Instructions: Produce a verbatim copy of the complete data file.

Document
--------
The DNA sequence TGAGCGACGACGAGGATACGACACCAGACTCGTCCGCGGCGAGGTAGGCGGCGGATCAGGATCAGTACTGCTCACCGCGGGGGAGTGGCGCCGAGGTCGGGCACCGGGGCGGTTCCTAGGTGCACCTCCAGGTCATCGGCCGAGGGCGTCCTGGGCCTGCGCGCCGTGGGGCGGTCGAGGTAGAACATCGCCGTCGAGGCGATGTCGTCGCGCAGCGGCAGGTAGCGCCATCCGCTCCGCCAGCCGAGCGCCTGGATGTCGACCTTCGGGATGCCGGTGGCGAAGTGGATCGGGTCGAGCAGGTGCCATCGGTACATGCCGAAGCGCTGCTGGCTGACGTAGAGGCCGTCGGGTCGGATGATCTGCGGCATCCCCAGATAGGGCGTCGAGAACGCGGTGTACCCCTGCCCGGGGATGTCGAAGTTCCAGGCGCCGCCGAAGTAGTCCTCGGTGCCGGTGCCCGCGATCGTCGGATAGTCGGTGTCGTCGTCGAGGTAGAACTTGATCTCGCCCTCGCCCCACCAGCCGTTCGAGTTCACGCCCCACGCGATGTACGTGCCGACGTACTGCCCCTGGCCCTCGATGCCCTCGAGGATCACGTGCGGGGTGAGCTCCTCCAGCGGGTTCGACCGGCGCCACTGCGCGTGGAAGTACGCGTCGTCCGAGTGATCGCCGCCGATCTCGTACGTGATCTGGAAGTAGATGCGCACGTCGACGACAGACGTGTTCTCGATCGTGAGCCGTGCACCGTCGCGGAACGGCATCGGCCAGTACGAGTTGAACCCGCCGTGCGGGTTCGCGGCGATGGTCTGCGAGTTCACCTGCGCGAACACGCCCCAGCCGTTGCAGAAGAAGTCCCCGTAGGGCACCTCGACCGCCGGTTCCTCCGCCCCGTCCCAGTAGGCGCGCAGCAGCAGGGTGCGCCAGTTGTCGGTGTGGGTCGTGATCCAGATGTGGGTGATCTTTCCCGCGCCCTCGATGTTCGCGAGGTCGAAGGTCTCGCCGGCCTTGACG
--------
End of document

The DNA sequence TGAGCGACGACGAGGATACGACACCAGACTCGTCCGCGGCGAGGTAGGCGGCGGATCAGGATCAGTACTGCTCACCGCGGGGGAGTGGCGCCGAGGTCGGGCACCGGGGCGGTTCCTAGGTGCACCTCCAGGTCATCGGCCGAGGGCGTCCTGGGCCTGCGCGCCGTGGGGCGGTCGAGGTAGAACATCGCCGTCGAGGCGATGTCGTCGCGCAGCGGCAGGTAGCGCCATCCGCTCCGCCAGCCGAGCGCCTGGATGTCGACCTTCGGGATGCCGGTGGCGAAGTGGATCGGGTCGAGCAGGTGCCATCGGTACATGCCGAAGCGCTGCTGGCTGACGTAGAGGCCGTCGGGTCGGATGATCTGCGGCATCCCCAGATAGGGCGTCGAGAACGCGGTGTACCCCTGCCCGGGGATGTCGAAGTTCCAGGCGCCGCCGAAGTAGTCCTCGGTGCCGGTGCCCGCGATCGTCGGATAGTCGGTGTCGTCGTCGAGGTAGAACTTGATCTCGCCCTCGCCCCACCAGCCGTTCGAGTTCACGCCCCACGCGATGTACGTGCCGACGTACTGCCCCTGGCCCTCGATGCCCTCGAGGATCACGTGCGGGGTGAGCTCCTCCAGCGGGTTCGACCGGCGCCACTGCGCGTGGAAGTACGCGTCGTCCGAGTGATCGCCGCCGATCTCGTACGTGATCTGGAAGTAGATGCGCACGTCGACGACAGACGTGTTCTCGATCGTGAGCCGTGCACCGTCGCGGAACGGCATCGGCCAGTACGAGTTGAACCCGCCGTGCGGGTTCGCGGCGATGGTCTGCGAGTTCACCTGCGCGAACACGCCCCAGCCGTTGCAGAAGAAGTCCCCGTAGGGCACCTCGACCGCCGGTTCCTCCGCCCCGTCCCAGTAGGCGCGCAGCAGCAGGGTGCGCCAGTTGTCGGTGTGGGTCGTGATCCAGATGTGGGTGATCTTTCCCGCGCCCTCGATGTTCGCGAGGTCGAAGGTCTCGCCGGCCTTGACG